By Kristin Case, PE
People who refer to the three periods of ice hockey as “trimesters” and yell “touch down!” when a soccer goal is scored probably shouldn’t use sports analogies. But I’m going to anyway.
ISO 9000:2015 – and a fair amount of “copy and paste” – provide this definition of a quality management system:
Quality management system – part of a set of interrelated or interacting elements of an organization (person or group of people that has its own functions with responsibilities, authorities, and relationships to achieve its objectives) to establish policies [intentions and direction of an organization as formally expressed by top management (person or group who directs and controls an organization at the highest level)] and objectives (result(s) to be achieved) and processes (sets of interrelated or interacting activities that use inputs to deliver an intended result) to achieve those objectives (results to be achieved) with regard to quality [degree to which a set of inherent characteristics (distinguishing features) of an object (entity, item, anything perceivable or conceivable (note – can be material, non-material or imagined)] fulfills needs or expectations that are stated, generally implied or obligatory).
It is no wonder people don’t have a clear picture of what a quality management system is.
You may be disappointed to learn that the ingredients of that “word-salad” are found at the end of this blog. I was disappointed that “elements” is not defined in ISO 9000.
After reading that definition, you probably do not have any better idea what a quality management system is. So I will break this down into what I consider to be the two most important aspects of a management system:
- objectives, and
- processes and resources (those “elements” that went undefined by ISO 9000) needed to achieve those objectives
Organizations have objectives. To achieve those objectives, organizations perform processes using resources. Those objectives, combined with the processes performed to achieve them (along with required resources), are a quality management system.
And now, my first attempt at a sports analogy…
Endurance motorcycling (yes, it is a sport) by definition begins with an objective. Years ago I set an objective of completing the Iron Butt Association’s Bun Burner 1500. This award is earned by riding a motorcycle at least 1500 miles in 36 hours or less and is granted after submitting a ride log complete with objective evidence – start and end witnesses as well as receipts that show date, time, and location.
The primary processes used in achieving this objective were planning, design, planning, purchasing, planning, maintenance, planning, and riding (production and service provision). I hope I didn’t under-emphasize planning. In addition to the activities (processes), there are other required resources.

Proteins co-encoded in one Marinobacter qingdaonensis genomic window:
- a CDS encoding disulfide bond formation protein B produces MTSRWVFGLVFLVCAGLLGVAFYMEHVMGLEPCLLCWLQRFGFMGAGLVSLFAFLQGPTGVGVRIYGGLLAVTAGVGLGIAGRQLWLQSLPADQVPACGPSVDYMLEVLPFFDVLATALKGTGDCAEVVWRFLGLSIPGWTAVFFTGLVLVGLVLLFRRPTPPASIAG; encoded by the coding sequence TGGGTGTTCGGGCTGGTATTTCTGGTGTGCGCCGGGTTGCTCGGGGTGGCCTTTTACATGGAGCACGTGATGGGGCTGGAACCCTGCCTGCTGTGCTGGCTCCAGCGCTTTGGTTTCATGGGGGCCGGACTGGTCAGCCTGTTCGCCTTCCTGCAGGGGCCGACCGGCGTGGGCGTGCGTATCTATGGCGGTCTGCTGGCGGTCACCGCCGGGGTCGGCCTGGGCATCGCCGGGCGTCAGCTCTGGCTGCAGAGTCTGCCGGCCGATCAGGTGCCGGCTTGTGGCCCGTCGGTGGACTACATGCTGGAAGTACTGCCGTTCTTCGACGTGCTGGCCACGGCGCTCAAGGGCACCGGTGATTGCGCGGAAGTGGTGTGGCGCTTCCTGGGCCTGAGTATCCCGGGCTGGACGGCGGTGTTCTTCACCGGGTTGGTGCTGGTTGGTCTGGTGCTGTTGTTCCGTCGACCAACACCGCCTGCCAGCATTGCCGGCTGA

Knowledge and experience is key to the preparation of achieving the objective. Not every rider knows:
- Dehydration and/or exhaustion can be literally deadly
- Even when you notify your credit card companies of your plans, they might cut off your access
- 36 degrees F is cold; 36 degrees F at 80 mph is downright painful
- Caffeine can be dangerous, sour gum and good music helps keep you awake
- Hard-copy checklist (document control is important) on the tank will help at every stop
- There is a “most efficient” way to take care of business when at a fuel stop
- Losing a receipt will end your attempt to complete the objective (records control is important)
- There is no Waffle House equivalent when traveling in the northern states; and
- When endurance riding, rain gear should be in the right saddle bag as it is more readily accessible than the left.
The objective, processes, and resources make up the management system. In this case, the objective of riding from Tulsa to Hartford in less than 36 hours, combined with the planning, preparing, and riding and the resources needed for riding are essentially the “quality management system” of me completing an Iron Butt Bun Burner 1500.
Definitions and references from ISO 9000
Quality management system (3.5.4) – part of a management system (3.5.3) with regard to quality (3.6.2)
Management system (3.5.3) – set of interrelated or interacting elements of an organization (3.2.1) to establish policies (3.5.8) and objectives (3.7.1), and processes (3.4.1) to achieve those objectives
Quality (3.6.2) – degree to which a set of inherent characteristics (3.10.1) of an object (3.6.1) fulfils requirements (3.6.4)
Organization (3.2.1) – person or group of people that has its own functions with responsibilities, authorities, and relationships to achieve its objectives (3.7.1)
Policy (3.5.8) – intentions and direction of an organization (3.2.1) as formally expressed by top management (3.1.1)
Objective (3.7.1) – result to be achieved
Process (3.4.1) – set of interrelated or interacting activities that use inputs to deliver an intended result
Characteristic (3.10.1) – distinguishing feature
Object (3.6.1) – entity; item; anything perceivable or conceivable
Requirement (3.6.4) – need or expectation that is stated, generally implied or obligatory
Top management (3.1.1) – person or group of people who directs and controls an organization at the highest level